Researcher reveals dairy soil benefits – John Gibb:
Spreading cowshed effluent on fields and and undertaking irrigation are improving soil quality on dairy farms, a University of Otago PhD student, Bonface Manono, says.
Mr Manono recently completed his PhD research, which involved studying soil quality at 41 farms in the Waitaki district, most of them shareholders in the Morven, Glenavy, Ikawai Irrigation Co (MGI).
MGI funded the study, along with the Agriculture Research Group on Sustainability (Argos), and Otago University. . .
Upper Hutt will remain central of New Zealand’s biosecurity thanks to a new $65m high-security bio-containment laboratory, to be built on the existing site at Wallaceville.
“The Ministry for Primary Industries’ animal health laboratories play a pivotal role in responding to animal disease outbreaks, protecting public health and assuring our trading partners about our country’s animal disease status,” says Dr William Rolleston, Federated Farmers Biosecurity spokesperson.
“This vital investment is not only necessary but will be welcomed by all parts of the primary industries, particularly those of us in the pastoral sectors. . .
An Invercargill-based forestry management company has taken a device marketed for outdoor recreationalists and adapted it as a safety tool for staff and contractors.
Over the past six months, IFS Growth has successfully trialled 10 spot trackers – electronic devices that allow their wearers to send pre-loaded text or email messages to selected cellphones or computers. It plans to buy another 20 over the next year. . . .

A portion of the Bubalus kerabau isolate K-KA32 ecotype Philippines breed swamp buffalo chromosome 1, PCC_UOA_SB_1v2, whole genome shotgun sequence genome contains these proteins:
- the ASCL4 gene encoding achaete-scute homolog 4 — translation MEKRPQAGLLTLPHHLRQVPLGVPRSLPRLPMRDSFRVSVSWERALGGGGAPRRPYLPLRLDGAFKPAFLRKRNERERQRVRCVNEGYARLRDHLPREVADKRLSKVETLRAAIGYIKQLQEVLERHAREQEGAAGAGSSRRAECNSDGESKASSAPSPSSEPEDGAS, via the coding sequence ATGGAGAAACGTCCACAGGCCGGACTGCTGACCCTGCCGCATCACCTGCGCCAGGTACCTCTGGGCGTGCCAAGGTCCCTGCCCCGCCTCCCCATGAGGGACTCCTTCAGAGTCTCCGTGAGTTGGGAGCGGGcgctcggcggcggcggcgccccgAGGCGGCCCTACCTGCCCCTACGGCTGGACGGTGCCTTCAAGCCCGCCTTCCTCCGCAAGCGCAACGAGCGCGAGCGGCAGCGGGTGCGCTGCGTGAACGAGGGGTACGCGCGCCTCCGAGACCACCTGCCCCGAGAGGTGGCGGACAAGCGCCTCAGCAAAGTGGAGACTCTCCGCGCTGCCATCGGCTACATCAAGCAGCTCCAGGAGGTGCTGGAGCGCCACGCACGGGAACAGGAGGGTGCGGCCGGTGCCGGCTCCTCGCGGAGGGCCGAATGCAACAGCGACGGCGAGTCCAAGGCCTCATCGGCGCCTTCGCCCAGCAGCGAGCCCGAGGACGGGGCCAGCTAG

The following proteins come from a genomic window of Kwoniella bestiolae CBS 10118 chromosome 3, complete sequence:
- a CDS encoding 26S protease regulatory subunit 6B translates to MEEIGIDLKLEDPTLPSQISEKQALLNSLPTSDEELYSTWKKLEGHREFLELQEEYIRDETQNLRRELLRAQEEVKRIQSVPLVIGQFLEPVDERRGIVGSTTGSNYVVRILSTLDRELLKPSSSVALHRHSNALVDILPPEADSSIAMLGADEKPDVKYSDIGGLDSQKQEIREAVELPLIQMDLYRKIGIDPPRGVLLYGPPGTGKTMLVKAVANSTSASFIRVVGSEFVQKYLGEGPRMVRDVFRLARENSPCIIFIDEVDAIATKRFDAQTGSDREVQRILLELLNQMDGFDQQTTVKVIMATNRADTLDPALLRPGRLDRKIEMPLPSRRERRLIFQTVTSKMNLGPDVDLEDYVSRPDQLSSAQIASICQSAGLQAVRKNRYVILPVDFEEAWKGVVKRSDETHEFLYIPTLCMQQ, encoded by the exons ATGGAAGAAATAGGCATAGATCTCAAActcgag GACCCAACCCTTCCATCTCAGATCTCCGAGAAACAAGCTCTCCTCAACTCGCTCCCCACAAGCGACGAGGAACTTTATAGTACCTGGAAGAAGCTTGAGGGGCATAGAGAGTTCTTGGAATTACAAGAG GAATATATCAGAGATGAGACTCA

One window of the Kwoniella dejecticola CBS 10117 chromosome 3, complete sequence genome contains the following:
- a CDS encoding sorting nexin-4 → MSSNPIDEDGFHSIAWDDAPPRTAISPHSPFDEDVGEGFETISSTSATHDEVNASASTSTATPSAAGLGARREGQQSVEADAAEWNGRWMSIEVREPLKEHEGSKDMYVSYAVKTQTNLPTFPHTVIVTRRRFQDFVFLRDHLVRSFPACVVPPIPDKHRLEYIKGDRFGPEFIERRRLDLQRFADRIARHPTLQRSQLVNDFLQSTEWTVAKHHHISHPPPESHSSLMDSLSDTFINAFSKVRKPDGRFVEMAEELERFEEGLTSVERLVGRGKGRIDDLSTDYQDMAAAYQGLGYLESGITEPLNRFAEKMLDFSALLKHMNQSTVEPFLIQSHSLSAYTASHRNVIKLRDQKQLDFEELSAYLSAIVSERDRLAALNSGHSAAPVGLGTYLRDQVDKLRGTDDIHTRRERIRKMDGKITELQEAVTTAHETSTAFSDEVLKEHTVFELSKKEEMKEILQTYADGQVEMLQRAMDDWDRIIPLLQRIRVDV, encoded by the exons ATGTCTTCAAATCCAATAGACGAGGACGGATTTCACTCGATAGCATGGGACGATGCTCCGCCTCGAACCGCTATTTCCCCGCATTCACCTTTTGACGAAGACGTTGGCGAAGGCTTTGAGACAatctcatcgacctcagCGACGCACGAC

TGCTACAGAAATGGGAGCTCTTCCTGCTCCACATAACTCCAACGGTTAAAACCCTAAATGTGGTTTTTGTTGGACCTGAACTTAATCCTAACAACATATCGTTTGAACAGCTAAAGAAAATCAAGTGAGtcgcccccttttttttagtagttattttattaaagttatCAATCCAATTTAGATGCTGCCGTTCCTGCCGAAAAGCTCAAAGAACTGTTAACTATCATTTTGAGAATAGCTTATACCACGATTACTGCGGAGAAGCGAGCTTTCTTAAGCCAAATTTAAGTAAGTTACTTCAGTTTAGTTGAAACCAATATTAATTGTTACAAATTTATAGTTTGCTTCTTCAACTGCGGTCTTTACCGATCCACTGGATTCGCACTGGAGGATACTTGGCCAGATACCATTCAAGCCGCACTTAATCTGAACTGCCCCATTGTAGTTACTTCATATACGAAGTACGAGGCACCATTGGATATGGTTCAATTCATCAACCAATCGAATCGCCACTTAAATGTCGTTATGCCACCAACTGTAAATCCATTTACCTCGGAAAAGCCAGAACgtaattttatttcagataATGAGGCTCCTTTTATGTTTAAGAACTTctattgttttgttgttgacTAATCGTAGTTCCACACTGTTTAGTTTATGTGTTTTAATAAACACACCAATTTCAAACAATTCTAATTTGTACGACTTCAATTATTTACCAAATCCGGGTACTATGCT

Plans for a red meat industry summit appear aborted with Meat Industry Excellence chairman John McCarthy saying farmers are ”on their own” if they want to sort out the industry.
In March, MIE called for an urgent summit to address what it described as a crisis confronting the sector and the country.
But, having canvassed some stakeholders seeking support for a summit, it became quickly apparent it was ”going nowhere”, Mr McCarthy said this week.
”Whilst we have not spoken to all stakeholders, from our initial approaches it was obvious that we were unlikely to get sufficient buy-in to attract government support, let alone get a positive and enduring outcome.” . . .
A group of homestay venues is putting up prizes of accommodation for farmers in need of a break away.
Julia Charity, of the New Zealand Homestay Network, said farmers under pressure anywhere in the country, for whatever reason, could be nominated.
The campaign was launched at at the national agricultural Fieldays at Mystery Creek last week, and Ms Charity said some of the nominations received so far were heartbreaking.
“It’s the people suffering from major trauma, often around a partner dying, and I have been surprised by the number of woman trying to cope farming on their own and often with children,” she said. . .
Synlait Milk has appointed Mike Lee to the newly created role of General Manager Sales reporting to the Managing Director Dr John Penno.
Dr Penno says the appointment follows a decision to combine the previously separate Ingredient and Nutritional sales teams in order to better serve its customers.
“Over the past year we have made significant business development progress particularly with our tier one multinational customers. We are increasingly selling a range of products to them and we need to provide a single point of contact to better manage these relationships. The change to the senior team structure will also increase accountability and reduce operating complexity for us going forward,” said Dr Penno. . . .
Former Merial VP adds international experience to aid market expansion
Simcro has appointed a top animal health executive, Dr. Jorge E. Solé, to its Board.
Dr Solé has worked for more than 30 years in the animal health and crop protection chemical markets, where he has gained extensive experience in global business operations and mergers and acquisitions.
His most recent position in the animal health industry was vice-president of International Business Operations for leading animal health company, Merial, where he was responsible for the Asia, Latin America, Canada and Oceania markets. . . .